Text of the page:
Cooking Pasta

by Elizabeth Skipper | September 4th, 2012 | Ask the Chef

I’ve read and seen many different directions on cooking pasta. Some suggest adding oil, some suggest salt, some say plain water. What should I add to water when cooking pasta, and how can I tell when it’s done? I’m open to any pasta cooking tips that you may have!

Pasta is a broad subject, which includes commercial dry pastas, purchased or homemade fresh ones, and filled varieties like ravioli and tortellini. As commercial pasta is most often referred to, I’ll stick to addressing cooking that kind.

The first rule of thumb is to use plenty of water. Some authorities call for at least four quarts (a gallon) of water for as little as a quarter pound of pasta. I find this excessive, but certainly you want this much water for a pound. This ensures plenty of room for the pasta to move around in and for the cook to stir it, which keeps the pasta from sticking. Pasta which sticks together never cooks all the way through and is unpleasant.

A lighter weight pot than a stock pot is preferable. A gallon of water weighs over eight pounds. Add that much boiling water to the weight of the pot and the pasta, and you can see the potential kitchen hazard. The pot should also be large enough that there’s plenty of head room above the water level for boiling up and stirring. For these reasons, it’s also wise not to try to cook too much pasta at a time in a home kitchen.

First bring a large pot of water to a boil, then add salt. Salt the water generously; a lot of salt in the water does not translate into a lot of salt in the pasta. I recommend a heaping tablespoon of salt to a gallon of water. It doesn’t all get absorbed, and without seasoning, the pasta will taste flat no matter how well the sauce is flavored. A friend complained that her shrimp scampi with capellini never tasted right until I convinced her to salt the pasta cooking water. Problem solved.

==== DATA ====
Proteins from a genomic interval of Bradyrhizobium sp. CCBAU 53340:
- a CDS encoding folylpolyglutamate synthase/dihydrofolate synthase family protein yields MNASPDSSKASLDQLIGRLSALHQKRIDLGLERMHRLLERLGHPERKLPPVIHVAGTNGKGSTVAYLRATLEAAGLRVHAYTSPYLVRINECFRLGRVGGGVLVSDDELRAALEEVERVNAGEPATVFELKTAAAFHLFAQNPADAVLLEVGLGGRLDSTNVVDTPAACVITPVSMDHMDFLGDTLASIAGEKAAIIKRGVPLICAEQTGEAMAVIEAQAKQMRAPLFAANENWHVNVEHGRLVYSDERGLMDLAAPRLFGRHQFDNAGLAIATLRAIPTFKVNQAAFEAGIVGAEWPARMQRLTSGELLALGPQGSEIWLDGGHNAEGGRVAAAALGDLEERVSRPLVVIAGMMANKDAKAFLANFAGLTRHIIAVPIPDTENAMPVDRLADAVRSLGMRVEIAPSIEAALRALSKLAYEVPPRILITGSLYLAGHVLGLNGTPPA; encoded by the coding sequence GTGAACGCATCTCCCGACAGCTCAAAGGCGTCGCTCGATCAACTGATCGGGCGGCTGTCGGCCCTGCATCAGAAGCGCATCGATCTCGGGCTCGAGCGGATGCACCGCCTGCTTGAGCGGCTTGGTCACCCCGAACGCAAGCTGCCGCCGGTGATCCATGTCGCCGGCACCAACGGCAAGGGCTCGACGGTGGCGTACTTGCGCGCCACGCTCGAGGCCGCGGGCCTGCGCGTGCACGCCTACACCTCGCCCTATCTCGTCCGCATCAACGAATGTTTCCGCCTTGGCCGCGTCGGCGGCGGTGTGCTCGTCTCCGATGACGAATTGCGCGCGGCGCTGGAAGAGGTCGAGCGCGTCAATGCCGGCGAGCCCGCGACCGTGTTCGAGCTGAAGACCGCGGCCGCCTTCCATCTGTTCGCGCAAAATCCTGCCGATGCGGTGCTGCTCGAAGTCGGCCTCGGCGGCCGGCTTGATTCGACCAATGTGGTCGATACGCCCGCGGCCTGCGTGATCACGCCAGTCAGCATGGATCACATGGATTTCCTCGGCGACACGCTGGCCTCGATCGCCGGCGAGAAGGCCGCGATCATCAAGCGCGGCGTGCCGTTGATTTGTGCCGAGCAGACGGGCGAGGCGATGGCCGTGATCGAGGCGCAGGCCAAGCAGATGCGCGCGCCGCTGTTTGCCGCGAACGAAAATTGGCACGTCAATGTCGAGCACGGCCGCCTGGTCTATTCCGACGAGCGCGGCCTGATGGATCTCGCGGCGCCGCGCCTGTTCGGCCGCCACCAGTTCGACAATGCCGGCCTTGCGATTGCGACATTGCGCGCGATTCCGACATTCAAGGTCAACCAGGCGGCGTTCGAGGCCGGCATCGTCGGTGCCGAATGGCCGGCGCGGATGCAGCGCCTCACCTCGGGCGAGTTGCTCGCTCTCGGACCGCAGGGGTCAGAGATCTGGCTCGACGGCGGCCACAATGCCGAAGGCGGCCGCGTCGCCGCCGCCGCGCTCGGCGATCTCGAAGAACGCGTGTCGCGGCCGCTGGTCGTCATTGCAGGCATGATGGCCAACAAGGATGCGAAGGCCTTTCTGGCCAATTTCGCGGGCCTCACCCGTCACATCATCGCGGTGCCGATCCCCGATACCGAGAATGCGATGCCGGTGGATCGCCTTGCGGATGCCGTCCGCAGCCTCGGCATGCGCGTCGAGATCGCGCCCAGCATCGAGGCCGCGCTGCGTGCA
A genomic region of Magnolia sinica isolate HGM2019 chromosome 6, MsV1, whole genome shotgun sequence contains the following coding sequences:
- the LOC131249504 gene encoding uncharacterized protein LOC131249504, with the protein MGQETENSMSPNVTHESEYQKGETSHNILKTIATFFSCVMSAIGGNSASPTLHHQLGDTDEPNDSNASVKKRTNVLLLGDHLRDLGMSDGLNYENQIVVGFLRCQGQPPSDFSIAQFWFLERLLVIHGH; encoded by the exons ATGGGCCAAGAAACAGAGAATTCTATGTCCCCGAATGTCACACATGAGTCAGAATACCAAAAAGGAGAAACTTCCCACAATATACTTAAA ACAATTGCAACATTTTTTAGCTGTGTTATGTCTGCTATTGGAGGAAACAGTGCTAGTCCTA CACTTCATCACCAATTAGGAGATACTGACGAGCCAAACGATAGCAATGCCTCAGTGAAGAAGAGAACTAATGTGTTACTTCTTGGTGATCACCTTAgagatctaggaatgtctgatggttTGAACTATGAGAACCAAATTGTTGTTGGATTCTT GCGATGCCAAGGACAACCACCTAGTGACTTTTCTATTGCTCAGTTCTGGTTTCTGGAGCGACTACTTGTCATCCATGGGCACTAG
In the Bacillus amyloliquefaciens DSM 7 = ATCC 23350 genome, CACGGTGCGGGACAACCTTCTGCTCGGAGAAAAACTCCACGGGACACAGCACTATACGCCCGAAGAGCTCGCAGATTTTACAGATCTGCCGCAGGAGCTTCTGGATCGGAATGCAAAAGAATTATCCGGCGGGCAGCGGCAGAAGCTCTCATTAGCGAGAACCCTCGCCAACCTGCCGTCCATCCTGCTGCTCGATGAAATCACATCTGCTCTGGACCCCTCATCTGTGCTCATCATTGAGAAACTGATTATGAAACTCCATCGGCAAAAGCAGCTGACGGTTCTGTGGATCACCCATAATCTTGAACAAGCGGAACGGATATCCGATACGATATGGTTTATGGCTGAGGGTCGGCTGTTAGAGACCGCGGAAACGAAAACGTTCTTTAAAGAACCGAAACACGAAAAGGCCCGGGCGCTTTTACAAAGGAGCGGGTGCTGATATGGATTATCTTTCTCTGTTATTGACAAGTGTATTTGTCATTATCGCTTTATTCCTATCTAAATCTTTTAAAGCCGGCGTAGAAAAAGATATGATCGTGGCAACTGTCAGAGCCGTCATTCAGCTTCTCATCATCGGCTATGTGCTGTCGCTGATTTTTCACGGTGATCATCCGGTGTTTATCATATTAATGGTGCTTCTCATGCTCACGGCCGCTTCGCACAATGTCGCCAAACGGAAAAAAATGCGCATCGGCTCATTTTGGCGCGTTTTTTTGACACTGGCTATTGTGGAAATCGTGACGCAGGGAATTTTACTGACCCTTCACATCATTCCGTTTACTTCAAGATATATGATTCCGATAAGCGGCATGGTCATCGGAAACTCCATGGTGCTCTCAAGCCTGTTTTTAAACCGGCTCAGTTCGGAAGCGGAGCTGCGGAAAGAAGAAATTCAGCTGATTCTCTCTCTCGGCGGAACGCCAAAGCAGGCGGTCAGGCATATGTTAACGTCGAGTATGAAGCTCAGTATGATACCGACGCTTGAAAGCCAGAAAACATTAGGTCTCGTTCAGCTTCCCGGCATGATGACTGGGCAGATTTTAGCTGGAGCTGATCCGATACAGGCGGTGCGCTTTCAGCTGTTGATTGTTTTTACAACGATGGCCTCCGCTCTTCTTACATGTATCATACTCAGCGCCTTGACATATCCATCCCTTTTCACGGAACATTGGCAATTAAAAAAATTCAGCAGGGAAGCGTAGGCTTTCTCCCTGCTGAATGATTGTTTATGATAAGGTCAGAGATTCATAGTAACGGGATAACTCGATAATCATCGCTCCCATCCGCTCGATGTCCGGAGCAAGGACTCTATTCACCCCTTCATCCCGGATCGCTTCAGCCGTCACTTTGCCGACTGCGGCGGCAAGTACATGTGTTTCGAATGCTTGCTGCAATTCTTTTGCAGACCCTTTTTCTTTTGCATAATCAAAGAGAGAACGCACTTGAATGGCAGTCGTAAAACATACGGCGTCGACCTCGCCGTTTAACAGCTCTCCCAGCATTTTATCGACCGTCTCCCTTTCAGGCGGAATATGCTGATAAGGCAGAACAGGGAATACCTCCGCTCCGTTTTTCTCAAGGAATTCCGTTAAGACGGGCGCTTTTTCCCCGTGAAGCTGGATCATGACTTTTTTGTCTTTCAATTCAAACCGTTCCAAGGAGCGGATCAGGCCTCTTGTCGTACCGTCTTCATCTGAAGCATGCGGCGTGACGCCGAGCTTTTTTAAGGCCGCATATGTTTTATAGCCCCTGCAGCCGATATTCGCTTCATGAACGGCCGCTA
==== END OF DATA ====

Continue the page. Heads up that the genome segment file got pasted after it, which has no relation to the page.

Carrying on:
After the water returns to a boil, stir in the pasta, a bit at a time. Keep the heat on high until all the pasta is added, and then turn it down a bit. You want a good steady low boil, not an all-out rolling boil. Start timing immediately.

Use a long wooden spoon to stir occasionally. Stir thoroughly. Follow the directions on the package for timing, but begin checking for doneness at the minimum time suggested to ensure you don’t over-do it. Americans tend to cook their pasta past the stage where Italians like it. The term “al dente”, which means “to the tooth”, describes the desired texture. The pasta should not taste raw, but should be slightly chewy and flavorful, not at all soft or mushy.

Capellini, or angel hair, cooks in as little as two minutes. Thicker pastas like rigatoni or shells can take fifteen minutes or more. Different brands of the same kind can have different cooking times. So don’t cook different kinds of pasta or even two brands of the same kind together. Test often for doneness and cook to your own preference.

Drain the pasta in a large colander as soon as it’s done. Some sauces call for a little pasta cooking water to be added. (The starch in the water helps bind the sauce.) If so, remove a quarter- to a half-cup now. Pour the pasta into the colander, and shake it a few times, up and down and all around, to get all the water out. Be sure the sauce is ready to be added.

The suggestion you mention above about adding oil to the water is made in the belief that this will keep the pasta from sticking, and that it will keep the pot from boiling over. If you follow these directions, that won’t be a problem. Oil makes the pasta slick, which then poses the problem of the sauce not adhering to it.

All this said, there’s also a cooking method referred to as the absorption method, which works best with smaller amounts of shorter, chunkier shapes of pasta. As the name implies, this uses a minimal amount of liquid. It’s similar to the method of preparing risotto, where the grain/pasta is first sautéed with some butter or oil and then liquid/sauce is added to it bit by bit. It adds cooking time to the pasta, but since a large amount of water doesn’t need to come to a boil first, the overall timing doesn’t change much. This is an interesting method to try when you just want a little warm pasta for one or two, with a minimum amount of fuss and clean-up.

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